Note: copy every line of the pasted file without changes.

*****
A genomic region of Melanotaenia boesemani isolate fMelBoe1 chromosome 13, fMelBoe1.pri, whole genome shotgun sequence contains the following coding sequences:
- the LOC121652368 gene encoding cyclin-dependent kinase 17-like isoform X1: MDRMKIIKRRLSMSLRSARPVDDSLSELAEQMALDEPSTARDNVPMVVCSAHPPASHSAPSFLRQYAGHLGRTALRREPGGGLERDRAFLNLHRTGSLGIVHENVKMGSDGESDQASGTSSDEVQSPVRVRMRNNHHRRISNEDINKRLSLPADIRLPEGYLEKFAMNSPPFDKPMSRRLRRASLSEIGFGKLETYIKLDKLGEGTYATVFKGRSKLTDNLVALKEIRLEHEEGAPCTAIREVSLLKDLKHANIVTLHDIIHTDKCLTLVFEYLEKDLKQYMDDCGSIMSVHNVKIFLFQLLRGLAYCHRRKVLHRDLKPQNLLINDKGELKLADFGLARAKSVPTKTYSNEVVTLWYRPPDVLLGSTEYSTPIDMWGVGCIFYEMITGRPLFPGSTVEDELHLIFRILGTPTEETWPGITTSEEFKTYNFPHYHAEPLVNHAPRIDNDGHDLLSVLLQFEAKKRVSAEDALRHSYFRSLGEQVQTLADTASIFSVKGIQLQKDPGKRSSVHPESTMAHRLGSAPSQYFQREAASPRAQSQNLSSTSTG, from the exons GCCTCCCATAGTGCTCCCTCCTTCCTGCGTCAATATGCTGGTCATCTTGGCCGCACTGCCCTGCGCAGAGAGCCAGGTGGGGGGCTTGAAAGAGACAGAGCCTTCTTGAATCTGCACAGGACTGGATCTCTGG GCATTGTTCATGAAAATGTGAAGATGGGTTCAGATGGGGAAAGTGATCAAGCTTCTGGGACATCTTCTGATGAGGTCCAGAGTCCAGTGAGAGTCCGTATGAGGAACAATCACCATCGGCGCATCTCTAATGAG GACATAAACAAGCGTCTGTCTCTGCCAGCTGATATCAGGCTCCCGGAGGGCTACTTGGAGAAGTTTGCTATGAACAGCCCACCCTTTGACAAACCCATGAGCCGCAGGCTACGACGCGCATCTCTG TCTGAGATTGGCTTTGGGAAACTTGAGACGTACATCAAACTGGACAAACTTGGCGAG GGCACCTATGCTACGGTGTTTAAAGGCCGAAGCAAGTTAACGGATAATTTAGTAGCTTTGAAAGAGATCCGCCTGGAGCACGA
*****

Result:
A genomic region of Melanotaenia boesemani isolate fMelBoe1 chromosome 13, fMelBoe1.pri, whole genome shotgun sequence contains the following coding sequences:
- the LOC121652368 gene encoding cyclin-dependent kinase 17-like isoform X1: MDRMKIIKRRLSMSLRSARPVDDSLSELAEQMALDEPSTARDNVPMVVCSAHPPASHSAPSFLRQYAGHLGRTALRREPGGGLERDRAFLNLHRTGSLGIVHENVKMGSDGESDQASGTSSDEVQSPVRVRMRNNHHRRISNEDINKRLSLPADIRLPEGYLEKFAMNSPPFDKPMSRRLRRASLSEIGFGKLETYIKLDKLGEGTYATVFKGRSKLTDNLVALKEIRLEHEEGAPCTAIREVSLLKDLKHANIVTLHDIIHTDKCLTLVFEYLEKDLKQYMDDCGSIMSVHNVKIFLFQLLRGLAYCHRRKVLHRDLKPQNLLINDKGELKLADFGLARAKSVPTKTYSNEVVTLWYRPPDVLLGSTEYSTPIDMWGVGCIFYEMITGRPLFPGSTVEDELHLIFRILGTPTEETWPGITTSEEFKTYNFPHYHAEPLVNHAPRIDNDGHDLLSVLLQFEAKKRVSAEDALRHSYFRSLGEQVQTLADTASIFSVKGIQLQKDPGKRSSVHPESTMAHRLGSAPSQYFQREAASPRAQSQNLSSTSTG, from the exons GCCTCCCATAGTGCTCCCTCCTTCCTGCGTCAATATGCTGGTCATCTTGGCCGCACTGCCCTGCGCAGAGAGCCAGGTGGGGGGCTTGAAAGAGACAGAGCCTTCTTGAATCTGCACAGGACTGGATCTCTGG GCATTGTTCATGAAAATGTGAAGATGGGTTCAGATGGGGAAAGTGATCAAGCTTCTGGGACATCTTCTGATGAGGTCCAGAGTCCAGTGAGAGTCCGTATGAGGAACAATCACCATCGGCGCATCTCTAATGAG GACATAAACAAGCGTCTGTCTCTGCCAGCTGATATCAGGCTCCCGGAGGGCTACTTGGAGAAGTTTGCTATGAACAGCCCACCCTTTGACAAACCCATGAGCCGCAGGCTACGACGCGCATCTCTG TCTGAGATTGGCTTTGGGAAACTTGAGACGTACATCAAACTGGACAAACTTGGCGAG GGCACCTATGCTACGGTGTTTAAAGGCCGAAGCAAGTTAACGGATAATTTAGTAGCTTTGAAAGAGATCCGCCTGGAGCACGA